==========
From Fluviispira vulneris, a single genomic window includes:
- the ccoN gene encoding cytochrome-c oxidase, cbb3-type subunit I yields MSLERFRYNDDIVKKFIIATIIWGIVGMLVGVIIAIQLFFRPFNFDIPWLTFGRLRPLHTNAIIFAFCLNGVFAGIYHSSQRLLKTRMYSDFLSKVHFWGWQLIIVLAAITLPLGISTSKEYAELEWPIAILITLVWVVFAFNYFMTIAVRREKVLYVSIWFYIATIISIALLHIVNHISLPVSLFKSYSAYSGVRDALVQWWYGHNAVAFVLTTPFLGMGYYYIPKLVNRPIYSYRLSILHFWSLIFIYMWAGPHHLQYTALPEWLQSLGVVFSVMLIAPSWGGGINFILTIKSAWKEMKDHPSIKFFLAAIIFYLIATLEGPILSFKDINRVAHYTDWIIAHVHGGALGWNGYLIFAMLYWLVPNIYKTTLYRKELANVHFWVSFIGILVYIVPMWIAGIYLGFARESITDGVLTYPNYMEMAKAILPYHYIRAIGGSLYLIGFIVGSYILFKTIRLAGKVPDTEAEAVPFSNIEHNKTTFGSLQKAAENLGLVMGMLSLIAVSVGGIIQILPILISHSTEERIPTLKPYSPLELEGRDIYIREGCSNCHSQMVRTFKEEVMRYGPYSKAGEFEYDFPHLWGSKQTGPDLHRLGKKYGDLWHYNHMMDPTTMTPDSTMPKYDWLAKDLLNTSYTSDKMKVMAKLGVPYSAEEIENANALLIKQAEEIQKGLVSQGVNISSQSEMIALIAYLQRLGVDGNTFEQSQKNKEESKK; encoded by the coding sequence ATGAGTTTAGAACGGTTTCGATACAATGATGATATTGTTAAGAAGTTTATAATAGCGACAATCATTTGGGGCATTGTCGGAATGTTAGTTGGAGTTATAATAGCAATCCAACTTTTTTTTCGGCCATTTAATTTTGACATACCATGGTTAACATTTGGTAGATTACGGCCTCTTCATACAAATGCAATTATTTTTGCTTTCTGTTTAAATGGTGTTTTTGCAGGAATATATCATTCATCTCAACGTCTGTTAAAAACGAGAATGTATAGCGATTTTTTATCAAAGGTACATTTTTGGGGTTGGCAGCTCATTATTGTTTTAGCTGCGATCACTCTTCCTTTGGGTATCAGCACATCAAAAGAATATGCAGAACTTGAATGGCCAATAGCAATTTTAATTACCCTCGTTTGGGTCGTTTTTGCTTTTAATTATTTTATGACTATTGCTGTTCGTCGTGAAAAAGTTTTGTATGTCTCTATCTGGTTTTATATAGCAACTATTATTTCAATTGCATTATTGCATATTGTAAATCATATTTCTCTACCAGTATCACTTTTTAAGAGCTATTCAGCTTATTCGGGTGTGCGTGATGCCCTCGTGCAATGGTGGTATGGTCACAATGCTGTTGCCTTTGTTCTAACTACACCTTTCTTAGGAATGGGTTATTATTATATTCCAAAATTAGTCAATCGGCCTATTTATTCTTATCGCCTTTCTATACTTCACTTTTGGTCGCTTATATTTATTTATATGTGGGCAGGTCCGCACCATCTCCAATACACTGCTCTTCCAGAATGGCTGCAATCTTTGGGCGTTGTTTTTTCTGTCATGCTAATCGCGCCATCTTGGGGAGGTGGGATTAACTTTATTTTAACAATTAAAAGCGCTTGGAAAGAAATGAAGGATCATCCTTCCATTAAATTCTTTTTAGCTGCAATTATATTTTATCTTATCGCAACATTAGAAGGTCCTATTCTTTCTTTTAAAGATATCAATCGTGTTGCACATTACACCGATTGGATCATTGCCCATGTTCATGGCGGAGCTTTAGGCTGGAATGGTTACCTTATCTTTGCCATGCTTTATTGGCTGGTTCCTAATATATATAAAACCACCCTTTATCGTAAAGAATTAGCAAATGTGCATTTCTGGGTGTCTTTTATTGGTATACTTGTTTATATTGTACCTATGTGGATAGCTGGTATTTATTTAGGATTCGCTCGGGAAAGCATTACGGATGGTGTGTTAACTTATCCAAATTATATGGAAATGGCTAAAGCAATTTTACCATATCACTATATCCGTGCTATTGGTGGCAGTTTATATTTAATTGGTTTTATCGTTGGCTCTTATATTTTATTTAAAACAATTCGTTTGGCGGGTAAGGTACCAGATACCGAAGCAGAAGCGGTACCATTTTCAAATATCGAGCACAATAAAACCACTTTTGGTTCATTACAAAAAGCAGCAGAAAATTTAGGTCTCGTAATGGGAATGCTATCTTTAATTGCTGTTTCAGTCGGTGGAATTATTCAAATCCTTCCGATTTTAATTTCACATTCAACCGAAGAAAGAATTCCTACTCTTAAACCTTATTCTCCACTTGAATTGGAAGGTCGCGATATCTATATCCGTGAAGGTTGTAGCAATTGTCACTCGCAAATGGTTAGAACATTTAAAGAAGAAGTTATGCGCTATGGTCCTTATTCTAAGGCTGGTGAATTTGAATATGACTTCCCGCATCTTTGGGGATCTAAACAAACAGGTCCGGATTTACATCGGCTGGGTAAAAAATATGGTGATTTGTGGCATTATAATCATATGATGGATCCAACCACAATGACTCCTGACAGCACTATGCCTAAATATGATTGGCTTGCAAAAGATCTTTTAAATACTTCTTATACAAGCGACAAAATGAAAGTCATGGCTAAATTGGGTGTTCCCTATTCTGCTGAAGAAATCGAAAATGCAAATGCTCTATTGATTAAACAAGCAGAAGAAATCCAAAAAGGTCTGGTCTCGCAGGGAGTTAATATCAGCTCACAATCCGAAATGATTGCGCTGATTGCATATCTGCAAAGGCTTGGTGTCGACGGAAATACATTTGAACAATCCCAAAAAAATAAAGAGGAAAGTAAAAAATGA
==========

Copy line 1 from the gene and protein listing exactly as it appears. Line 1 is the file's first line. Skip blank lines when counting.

From Fluviispira vulneris, a single genomic window includes: